• Woodruff – foodplant for several moth caterpillars and brilliant in the garden: I’ve even got some growing at the foot of a leylandii hedge, where little else will survive.
  • Red dead-nettle, for very early nectar – the photo below was taken on 18 Feburary this year.
  • White deadnettle for bees and caterpillars – and because I like it!
  • Garlic Mustard (also known as Jack-by-the-hedge and many other common names). Caterpillar foodplant of the Green-veined White and the Orange Tip. It dies down by mid summer, so it’s out of the way.
Red dead-nettle

Red dead-nettle

March 27, 2013

What’s the difference between a garden plant and a wildflower?

27 March 2013

Our passion for putting labels on things leads to some rather odd distinctions: “plants” and “weeds”, “friends” and “foes” when we’re talking about insects, and “garden plants” versus “wildflowers”.  In the last case, if you think about it, every plant is the offspring of a wild flower at some point in history – unless they were brought here by aliens, but dandelion delivery by UFO doesn’t really work for me.

Comma on devil's-bit scabious flower

Comma on devil’s-bit scabious flower

Garden plants, as we label them, have been bred with the gardener in mind, which does not always suit wildlife – the trend towards double rather than single flowers, for example, often means insects cannot get to the nectar-producing part of the plant. There is some argument that nectar is nectar and many garden plants are as good as wildflowers, but when it comes to providing food for caterpillars, many butterflies and moths have developed to eat very specific plants over the millennia and may not be able to change their allegiance easily.  My basic rule of thumb is that you can’t go wrong with wildflowers, whereas garden plants can vary considerably in their use to wildlife. One of the plants you’ve probably got most of in your garden because someone put it there is the rye grass that makes up a lot of lawns, and it is pretty useless for insects.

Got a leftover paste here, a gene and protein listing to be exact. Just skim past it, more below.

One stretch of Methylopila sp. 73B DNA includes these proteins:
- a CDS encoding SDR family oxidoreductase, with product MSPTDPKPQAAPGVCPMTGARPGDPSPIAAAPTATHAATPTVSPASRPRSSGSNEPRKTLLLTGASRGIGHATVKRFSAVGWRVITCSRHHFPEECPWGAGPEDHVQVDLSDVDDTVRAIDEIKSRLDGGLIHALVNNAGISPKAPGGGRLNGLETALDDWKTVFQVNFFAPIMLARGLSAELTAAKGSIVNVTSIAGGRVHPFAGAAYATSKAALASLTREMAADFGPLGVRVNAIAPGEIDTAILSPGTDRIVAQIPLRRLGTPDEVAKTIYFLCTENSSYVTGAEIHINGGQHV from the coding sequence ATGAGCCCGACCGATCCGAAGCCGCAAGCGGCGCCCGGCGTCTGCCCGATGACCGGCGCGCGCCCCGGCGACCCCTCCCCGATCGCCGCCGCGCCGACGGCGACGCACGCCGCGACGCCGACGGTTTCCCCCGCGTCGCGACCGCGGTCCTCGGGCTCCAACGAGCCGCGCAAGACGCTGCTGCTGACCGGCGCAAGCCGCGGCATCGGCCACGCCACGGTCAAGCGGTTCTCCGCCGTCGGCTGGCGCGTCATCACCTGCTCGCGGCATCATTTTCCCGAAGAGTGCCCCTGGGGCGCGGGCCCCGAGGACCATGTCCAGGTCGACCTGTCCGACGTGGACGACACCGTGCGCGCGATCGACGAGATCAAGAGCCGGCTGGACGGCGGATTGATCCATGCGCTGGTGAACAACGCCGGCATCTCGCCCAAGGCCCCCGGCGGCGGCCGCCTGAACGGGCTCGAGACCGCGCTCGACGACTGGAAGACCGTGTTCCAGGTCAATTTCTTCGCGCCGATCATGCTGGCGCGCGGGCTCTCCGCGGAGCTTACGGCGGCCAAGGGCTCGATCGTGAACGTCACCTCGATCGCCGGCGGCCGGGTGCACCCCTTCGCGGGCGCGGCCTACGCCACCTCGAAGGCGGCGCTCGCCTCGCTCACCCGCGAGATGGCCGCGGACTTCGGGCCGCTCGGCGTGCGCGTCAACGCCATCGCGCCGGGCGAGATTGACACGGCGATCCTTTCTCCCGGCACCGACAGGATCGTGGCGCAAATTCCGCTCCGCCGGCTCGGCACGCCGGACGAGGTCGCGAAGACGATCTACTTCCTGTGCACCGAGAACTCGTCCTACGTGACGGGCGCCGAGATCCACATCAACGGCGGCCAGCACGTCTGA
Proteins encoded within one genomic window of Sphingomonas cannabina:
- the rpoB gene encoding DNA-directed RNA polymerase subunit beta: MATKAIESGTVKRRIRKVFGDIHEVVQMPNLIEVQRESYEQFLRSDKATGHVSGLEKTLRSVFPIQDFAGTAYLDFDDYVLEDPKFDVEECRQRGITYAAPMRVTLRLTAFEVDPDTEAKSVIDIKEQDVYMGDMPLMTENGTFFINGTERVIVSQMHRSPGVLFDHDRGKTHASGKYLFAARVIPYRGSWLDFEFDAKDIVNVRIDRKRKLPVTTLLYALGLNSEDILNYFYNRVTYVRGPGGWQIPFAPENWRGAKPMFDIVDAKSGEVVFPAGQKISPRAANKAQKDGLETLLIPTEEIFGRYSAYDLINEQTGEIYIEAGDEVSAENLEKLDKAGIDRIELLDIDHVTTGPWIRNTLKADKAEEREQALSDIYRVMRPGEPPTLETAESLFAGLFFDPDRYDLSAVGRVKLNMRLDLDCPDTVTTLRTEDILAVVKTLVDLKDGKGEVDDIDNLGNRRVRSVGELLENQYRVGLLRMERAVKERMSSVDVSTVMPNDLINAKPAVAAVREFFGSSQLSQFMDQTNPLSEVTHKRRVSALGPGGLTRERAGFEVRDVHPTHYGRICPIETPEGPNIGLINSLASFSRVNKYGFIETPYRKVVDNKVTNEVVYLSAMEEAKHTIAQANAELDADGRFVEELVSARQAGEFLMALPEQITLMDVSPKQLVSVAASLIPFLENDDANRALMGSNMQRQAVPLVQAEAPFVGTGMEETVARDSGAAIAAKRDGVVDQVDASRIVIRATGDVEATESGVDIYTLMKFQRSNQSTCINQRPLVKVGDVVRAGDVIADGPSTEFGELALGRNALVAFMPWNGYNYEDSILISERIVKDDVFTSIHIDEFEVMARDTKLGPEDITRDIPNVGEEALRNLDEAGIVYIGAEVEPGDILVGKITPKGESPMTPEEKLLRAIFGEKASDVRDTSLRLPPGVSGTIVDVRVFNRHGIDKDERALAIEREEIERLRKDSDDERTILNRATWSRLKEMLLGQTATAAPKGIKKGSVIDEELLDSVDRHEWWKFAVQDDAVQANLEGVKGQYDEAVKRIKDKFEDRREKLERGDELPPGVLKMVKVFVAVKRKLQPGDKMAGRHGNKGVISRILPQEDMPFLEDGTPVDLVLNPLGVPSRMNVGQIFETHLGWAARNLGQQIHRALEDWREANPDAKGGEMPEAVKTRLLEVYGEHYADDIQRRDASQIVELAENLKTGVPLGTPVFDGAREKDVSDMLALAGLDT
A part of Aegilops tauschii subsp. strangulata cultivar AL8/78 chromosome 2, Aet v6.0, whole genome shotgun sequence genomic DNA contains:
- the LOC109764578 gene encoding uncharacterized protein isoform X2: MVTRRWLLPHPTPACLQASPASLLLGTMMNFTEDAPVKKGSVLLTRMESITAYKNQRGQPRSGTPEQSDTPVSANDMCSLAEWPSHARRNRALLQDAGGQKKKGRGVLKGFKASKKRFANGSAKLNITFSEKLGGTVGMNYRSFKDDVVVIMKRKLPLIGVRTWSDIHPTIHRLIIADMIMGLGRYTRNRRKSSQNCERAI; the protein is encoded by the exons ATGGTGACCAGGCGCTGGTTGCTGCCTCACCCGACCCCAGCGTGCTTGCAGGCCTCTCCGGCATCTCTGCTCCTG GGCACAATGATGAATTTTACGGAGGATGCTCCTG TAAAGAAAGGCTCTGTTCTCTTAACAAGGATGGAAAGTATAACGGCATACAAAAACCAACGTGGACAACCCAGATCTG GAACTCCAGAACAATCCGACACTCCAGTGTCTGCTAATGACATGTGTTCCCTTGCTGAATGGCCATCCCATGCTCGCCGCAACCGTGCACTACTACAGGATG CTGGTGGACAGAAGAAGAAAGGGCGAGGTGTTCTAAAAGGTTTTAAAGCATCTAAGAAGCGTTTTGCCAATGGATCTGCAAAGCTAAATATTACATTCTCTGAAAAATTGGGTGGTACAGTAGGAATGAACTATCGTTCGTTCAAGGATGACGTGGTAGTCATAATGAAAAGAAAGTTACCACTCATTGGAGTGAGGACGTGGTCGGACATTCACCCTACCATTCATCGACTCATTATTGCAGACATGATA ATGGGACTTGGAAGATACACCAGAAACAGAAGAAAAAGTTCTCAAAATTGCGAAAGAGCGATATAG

Sweet Woodruff

Sweet Woodruff

We tend not to see much in-depth information on growing wild flowers – an author might exhort you to grow devil’s-bit scabious or sweet woodruff, but they give no detail of the soil or position the plant likes. I constantly find myself turing to two sources: the “Wild flower specification manual” from Really Wild Flowers, and the “National Trust Book of Wildflower Gardening” by John Stevens for this detailed information.

Really Wild Flowers are a company who specialise in growing wild flowers for sale, and their “Wild flower specification manual” is available as a free download: go to www.reallywildflowers.co.uk  and then go to the advice section and find the downloads, where you will also find documents on butterfly food/nectar plants and on plants generally good for insects. The National Trust book is now out of print, but available very cheaply via Amazon.

One of the great things about wildflowers is they often prefer to grow in places where you roses and dahlias would struggle to put on a show, so they can be good for you as a gardener as well as the wildlife in your garden – try some.